For small and midsize businesses without an instantly recognizable brand name, customer trust has to be earned. And it’s not enough to run your business right, your Web site has to instantly convince potential customers they can trust you.
For small businesses that sell online, the importance of protecting customer data is a given. Unfortunately, the best security and privacy practices in the world are useless unless you first secure the customer’s trust–no easy task in today’s world. Increasing rates of identity theft and other types of online fraud have left many consumers gun shy when it comes time to pull the trigger on an online shopping cart, especially when a site lacks the reputation of industry giants such as Amazon.
Fortunately, there are some basic best practices for presenting your business Web site as safe and reputable.
As parents we often think of the use of technology as either going online or going offline. This doesn’t apply to our children who are growing up with technology weaved into every aspect of their lives. Our kids ARE online – constantly wired to the digital world. Nuance? Not really.
Kids are doing the things that kids have always done – they’re just doing them online. Kids have always passed notes, now they’re doing it through text messages from their mobile phones. Instead of buying albums or CDs, they’re downloading music from iTunes. Kids have replaced board games with a gaming console or a handheld gaming device like a Nintendo DS. When we were kids we kept a journal and today’s youth have blogs and websites like Facebook and MySpace. I used to dress up my G.I. Joe and my sister dressed up Barbie. Now kids are dressing up their online characters called avatars. So kids themselves haven’t really changed that much.
Alexa Longueira was walking down a Staten Island block and was getting ready to text message when she fell into an open sewer manhole, MyFOX NY reports.
VIDEO: Longueira Describes Falling Down a Manhole
Longueira suffered mild cuts and bruises and is expected to recover.
The teen’s mother says workers told her they left the manhole open and unattended for just seconds while they went to fetch some cones from their truck.
Apple recently celebrated the iPhone App Store’s first birthday.
And what a year it has been: In that span, Apple became not only the hottest mobile platform in the world — which around 15,000 developers have made software for, and all of its major rivals have tried to replicate — but arguably the hottest gaming platform in the world. No other platform has had such a rush of developer and consumer interest in the last year.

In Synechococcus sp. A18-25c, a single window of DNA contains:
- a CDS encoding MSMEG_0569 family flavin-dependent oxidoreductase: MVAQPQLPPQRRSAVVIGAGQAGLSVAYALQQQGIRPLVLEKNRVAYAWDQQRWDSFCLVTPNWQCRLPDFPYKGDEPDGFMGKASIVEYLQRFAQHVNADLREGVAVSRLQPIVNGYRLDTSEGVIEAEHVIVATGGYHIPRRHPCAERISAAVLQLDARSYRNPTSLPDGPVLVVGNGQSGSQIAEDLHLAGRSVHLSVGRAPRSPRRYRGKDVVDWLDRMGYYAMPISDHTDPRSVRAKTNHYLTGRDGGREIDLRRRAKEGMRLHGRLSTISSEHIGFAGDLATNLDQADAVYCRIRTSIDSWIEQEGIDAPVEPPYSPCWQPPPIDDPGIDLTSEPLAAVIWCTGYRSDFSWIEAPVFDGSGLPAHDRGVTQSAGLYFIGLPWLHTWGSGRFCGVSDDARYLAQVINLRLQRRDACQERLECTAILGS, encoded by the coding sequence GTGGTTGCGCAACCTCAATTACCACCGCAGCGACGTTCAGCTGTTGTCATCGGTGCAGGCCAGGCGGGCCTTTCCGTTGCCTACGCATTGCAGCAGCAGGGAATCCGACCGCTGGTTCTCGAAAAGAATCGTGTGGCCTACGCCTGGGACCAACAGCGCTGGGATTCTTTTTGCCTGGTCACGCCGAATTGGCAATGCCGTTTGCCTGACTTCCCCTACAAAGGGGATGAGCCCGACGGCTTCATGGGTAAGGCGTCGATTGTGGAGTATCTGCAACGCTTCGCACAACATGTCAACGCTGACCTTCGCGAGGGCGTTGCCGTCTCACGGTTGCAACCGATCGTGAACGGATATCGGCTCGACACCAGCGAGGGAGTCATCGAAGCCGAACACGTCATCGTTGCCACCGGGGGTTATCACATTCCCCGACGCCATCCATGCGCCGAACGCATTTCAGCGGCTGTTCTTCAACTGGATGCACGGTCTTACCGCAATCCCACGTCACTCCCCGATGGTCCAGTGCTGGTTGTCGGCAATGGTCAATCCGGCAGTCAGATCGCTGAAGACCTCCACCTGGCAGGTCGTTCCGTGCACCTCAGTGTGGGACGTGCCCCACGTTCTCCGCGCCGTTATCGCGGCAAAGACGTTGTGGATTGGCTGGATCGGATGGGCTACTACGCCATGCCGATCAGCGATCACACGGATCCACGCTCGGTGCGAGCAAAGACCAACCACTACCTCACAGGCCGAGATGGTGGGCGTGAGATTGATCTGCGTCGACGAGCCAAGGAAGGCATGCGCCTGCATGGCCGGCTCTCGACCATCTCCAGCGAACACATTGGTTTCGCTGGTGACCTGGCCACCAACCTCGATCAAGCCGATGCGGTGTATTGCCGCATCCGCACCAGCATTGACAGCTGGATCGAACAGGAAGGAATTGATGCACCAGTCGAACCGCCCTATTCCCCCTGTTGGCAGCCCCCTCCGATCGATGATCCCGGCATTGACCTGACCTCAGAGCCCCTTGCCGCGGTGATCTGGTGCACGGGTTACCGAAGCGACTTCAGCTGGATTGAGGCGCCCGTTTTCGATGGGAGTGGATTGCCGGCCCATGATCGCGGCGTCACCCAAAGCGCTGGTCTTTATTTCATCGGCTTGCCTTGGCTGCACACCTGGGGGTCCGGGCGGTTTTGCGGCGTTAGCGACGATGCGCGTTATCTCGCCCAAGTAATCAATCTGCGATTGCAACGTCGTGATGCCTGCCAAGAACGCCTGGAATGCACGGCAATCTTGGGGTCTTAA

Games represent the largest category in the app store — 10,000 titles, 18% of all apps — and also include some of the most technically innovative and financially successful titles.
Microsoft Corp will release three versions of its dominant Office software that users can access over the Web, catching up with products that rival Google Inc launched three years ago.
The news helped send shares in the world’s largest software maker up 2.7 percent by midday, more than double the gain in the Nasdaq Composite Index.
It is the latest salvo in an intensifying war between Microsoft and Google. Google announced plans last week to challenge Windows with a free operating system. Microsoft introduced a new search engine, Bing, last month.
Ryan Tracy thought he’d entered the Dark Ages when he graduated college and arrived in the working world.
His employer blocked access to Facebook, Gmail and other popular Internet sites. He had no wireless access for his laptop and often ran to a nearby cafe on work time so he could use its Wi-Fi connection to send large files.
Sure, the barriers did what his employer intended: They stopped him and his colleagues from using work time to goof around online. But Tracy says the rules also got in the way of legitimate work he needed to do as a scientific analyst for a health care services company.
“It was a constant battle between the people that saw technology as an advantage, and those that saw it as a hindrance,” says the 27-year-old Chicagoan, who now works for a different company.
How is it possible for a small number of newcomers to displace a well-established group of leaders?
That’s not just a question for military organizations wanting to overthrow governments; it’s a question for political parties controlling national debates, new products displacing well-established market leaders, and flocking birds following leaders to new food sources.
Social scientists have studied the nature of effective leadership for centuries with limited success. Physicists, on the other hand, are new to the party, which gives them a chance to nab some low-hanging fruit. Today, Hai-Tao Zhang at the University of Cambridge, in the U.K., and a few buddies say that they have grabbed a particularly juicy piece by revealing a key strategy of effective leadership.